I hope this finds you in a quiet place: the armchair by the window, a glass of cabernet at your elbow. Or under a baffle of comforters, with the bed stand lamp the only light on in the house. I’d even take a bathroom, so long as it isn’t too large, and the exhaust fan drowns out the sound of kids in the other room. Wherever you can find silence, allow yourself to read these lines about the song of a nightjar, or whip-poor-will, out loud:
Its song is like the sound of a stream of wine spilling from a height into a deep and booming cask. It is an odorous sound, with a bouquet that rises to the quiet sky. In the glare of day it would seem thinner and drier, but dusk mellows it and gives it vintage. If a song could smell, this song would smell of crushed grapes and almonds and dark wood. The sound spills out, and none of it is lost. The whole wood brims with it. Then it stops.
These lines form a preamble to an extended meditation on a more fabled bird, the peregrine falcon, in The Peregrine by J.A. Baker. Although he would only write two books in his lifetime, Baker’s tour de force stands alongside such classics as Aldo Leopold’s A Sand County Almanac and Annie Dillard’s Pilgrim at Tinker Creek as a primer on the careful observation of nature’s most ephemeral wonders.
A sacred ritual
Somehow, through a Masters program in English, over a decade teaching, and a lifetime of reading, Baker’s work had eluded me until earlier this winter. After days spent in front of screens, I’d discovered that listening to books before falling asleep had the dual benefit of resting my eyes and focusing my brain on something other than mundane stressors and concerns. I’ve burned through a swath of Audible, absorbing about a third of each book as I doze off to the mellifluous tones of the reader. In most cases, the prose is unremarkable.
The Peregrine, however, read by David Attenborough, is arresting. His reading recalls the intimacy of vinyl records, and the imagery of Baker’s prose transports the listener to the estuarial lands of southeast England, where the narrator relates his flirtation with a pair of peregrine falcons that inhabit the marshes, fields, and woods of that area. Over the course of seven months, he obsessively tracks the birds, describing in exquisite and exacting detail not only the mechanics of their existence, but the grace, beauty, and magnificence of the creatures. As the excellent nature writer Robert Macfarlane writes in the introduction, “The book records these months of chase in all their agitated, monomaniacal repetitiveness, and describes them in a style so intense and incantatory that the act of bird-watching becomes one of sacred ritual.”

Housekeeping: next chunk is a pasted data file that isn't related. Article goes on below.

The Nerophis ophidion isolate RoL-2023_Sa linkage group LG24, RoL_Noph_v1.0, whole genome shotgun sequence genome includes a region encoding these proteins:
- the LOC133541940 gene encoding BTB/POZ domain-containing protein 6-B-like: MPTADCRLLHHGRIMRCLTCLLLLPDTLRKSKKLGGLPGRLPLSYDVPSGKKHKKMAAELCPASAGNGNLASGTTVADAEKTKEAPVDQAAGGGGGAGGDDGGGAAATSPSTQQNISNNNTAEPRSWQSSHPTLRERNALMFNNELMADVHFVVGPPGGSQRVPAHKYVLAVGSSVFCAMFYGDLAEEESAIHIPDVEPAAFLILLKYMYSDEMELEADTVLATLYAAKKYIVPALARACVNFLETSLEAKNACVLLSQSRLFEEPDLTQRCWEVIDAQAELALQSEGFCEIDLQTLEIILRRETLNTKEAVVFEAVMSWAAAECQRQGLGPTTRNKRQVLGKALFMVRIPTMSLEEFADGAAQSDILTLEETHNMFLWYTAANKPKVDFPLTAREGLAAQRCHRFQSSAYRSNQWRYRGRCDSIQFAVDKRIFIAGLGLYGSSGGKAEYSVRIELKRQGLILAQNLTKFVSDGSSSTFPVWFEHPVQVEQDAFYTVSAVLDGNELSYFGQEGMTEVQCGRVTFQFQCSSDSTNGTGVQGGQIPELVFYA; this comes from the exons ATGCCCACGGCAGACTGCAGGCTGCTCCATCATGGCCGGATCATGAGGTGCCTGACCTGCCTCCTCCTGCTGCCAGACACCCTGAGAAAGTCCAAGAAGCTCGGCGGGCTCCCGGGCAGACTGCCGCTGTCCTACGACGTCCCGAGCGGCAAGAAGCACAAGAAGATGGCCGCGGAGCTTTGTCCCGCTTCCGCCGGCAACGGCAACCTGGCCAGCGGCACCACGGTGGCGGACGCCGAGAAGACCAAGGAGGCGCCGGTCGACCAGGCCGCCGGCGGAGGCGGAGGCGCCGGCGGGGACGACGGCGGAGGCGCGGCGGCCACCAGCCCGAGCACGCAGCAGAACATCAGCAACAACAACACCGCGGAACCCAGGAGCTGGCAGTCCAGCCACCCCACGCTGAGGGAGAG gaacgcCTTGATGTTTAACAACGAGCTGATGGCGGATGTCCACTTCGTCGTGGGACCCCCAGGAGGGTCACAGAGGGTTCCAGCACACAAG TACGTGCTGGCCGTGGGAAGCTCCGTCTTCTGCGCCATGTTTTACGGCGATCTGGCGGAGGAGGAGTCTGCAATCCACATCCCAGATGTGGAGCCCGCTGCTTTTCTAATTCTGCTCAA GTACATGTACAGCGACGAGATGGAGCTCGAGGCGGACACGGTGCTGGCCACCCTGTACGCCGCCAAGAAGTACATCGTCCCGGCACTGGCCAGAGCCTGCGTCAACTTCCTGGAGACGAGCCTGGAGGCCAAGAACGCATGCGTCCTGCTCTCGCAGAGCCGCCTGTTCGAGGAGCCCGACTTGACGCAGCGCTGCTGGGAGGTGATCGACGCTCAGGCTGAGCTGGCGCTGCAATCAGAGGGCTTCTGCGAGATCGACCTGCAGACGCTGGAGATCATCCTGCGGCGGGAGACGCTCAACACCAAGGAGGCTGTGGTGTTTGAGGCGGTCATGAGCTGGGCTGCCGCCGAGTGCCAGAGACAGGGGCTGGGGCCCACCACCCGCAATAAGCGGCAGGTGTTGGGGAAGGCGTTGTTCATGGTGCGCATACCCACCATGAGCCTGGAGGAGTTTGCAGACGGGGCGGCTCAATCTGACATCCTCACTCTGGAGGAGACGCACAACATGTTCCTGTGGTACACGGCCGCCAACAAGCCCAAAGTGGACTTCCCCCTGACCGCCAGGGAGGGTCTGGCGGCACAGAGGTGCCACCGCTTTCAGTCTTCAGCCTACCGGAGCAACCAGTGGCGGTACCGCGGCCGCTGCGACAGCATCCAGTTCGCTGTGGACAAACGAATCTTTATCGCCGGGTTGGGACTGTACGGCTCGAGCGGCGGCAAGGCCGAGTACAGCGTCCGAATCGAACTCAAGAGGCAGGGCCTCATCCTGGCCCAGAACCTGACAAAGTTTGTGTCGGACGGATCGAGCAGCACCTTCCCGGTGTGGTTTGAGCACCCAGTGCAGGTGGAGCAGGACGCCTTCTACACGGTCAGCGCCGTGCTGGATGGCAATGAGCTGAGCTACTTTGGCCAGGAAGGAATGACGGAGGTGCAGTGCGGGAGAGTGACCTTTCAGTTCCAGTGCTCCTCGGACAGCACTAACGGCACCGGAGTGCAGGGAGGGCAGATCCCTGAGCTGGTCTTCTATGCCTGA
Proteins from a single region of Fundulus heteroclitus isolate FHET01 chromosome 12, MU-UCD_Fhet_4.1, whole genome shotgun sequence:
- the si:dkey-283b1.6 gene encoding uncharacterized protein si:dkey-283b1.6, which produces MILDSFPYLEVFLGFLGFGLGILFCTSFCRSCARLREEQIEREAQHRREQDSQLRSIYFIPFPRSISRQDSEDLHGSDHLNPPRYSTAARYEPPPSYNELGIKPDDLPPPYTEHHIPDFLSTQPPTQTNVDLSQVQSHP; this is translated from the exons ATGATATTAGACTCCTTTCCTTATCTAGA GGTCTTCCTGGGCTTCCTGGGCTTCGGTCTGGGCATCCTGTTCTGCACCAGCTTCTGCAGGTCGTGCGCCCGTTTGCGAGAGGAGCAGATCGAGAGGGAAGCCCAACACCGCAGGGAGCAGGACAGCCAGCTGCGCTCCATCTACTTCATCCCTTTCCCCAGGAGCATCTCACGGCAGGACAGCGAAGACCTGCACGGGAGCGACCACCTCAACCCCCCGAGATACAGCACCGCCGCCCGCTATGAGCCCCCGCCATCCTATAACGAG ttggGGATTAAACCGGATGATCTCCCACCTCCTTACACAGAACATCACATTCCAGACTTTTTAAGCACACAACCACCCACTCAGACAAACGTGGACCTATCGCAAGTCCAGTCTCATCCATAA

The perfect companion
The Peregrine is a perfect companion to the winter. The harshness of the season suits the austerity of these birds and the hunter who keeps vigil for a glimpse of the “passionate intensity” that inspired works like Yeats’s The Second Coming and the “fearful symmetry” of Blake’s tigers. It is a season for watching tracks in the snow, and a season of deprivation, when natural selection mandates the unforgiving ruthlessness of these predators.
Yet Baker’s prose is as indulgent as hygge, and he languorously considers the minutest details, for, as he cautions the reader, he has “tried to preserve a unity, binding together the bird, the watcher, and the place that holds them both.” Twenty-five pages after making this promise, Baker is true to his word:
Wherever he goes, this winter, I will follow him. I will share the fear, and the exaltation, and the boredom, of the hunting life. I will follow him till my predatory human shape no longer darkens in terror the shaken kaleidoscope of color that stains the deep fovea of his brilliant eye. My pagan head shall sink into the winter land, and there be purified.
The “sacred ritual” described by Macfarlane is evident in Baker’s diction here, one of dozens of instances where his imagery enthralls and delights, inviting the reader to savor his observations, to let them infuse a snowbound afternoon with the redolence of an artful image.
Baker’s use of metaphor and synesthesia, or the use of one sense’s imagery to invoke another’s, contribute to the richness of the prose. The lowlands of East Anglia blossom in his description:
South is a bright, blocked space, opaque and stifling; West is a thickening of the earth into trees, a drawing together, the great beef side of England, the heavenly haunch; North is open, bleak, a way to nothing; East is a quickening in the sky, a beckoning of light, a storming suddenness of sea, Time is measured by a clock of blood.
Call for conservation
Masterful nature writing not only transports the reader, but expresses an appreciation for our surroundings that constitutes a call for conservation. Leopold, Dillard, and Carson made their marks in literature and environmental activism, and Baker’s work, published in 1967, portends the holocaust for predatory birds that Carson documents in Silent Spring. While Carson dwells on the “elixirs of death” that devastated American raptors, Baker elegizes their English counterparts with prescient foreboding. “Few peregrines are left, there will be fewer, they may not survive. Many die on their backs, clutching insanely in their last convulsions, withered and burnt away by the filthy, insidious pollen of farm chemicals.”
Fortunately, Carson’s call-to-action, while predating Baker’s work, stayed the doomsday scenario he foretold. We can now see peregrine falcons in our area, alongside bald eagles and other survivors and, after setting aside The Peregrine, step out into the countryside on a winter’s morning to marvel at them in person.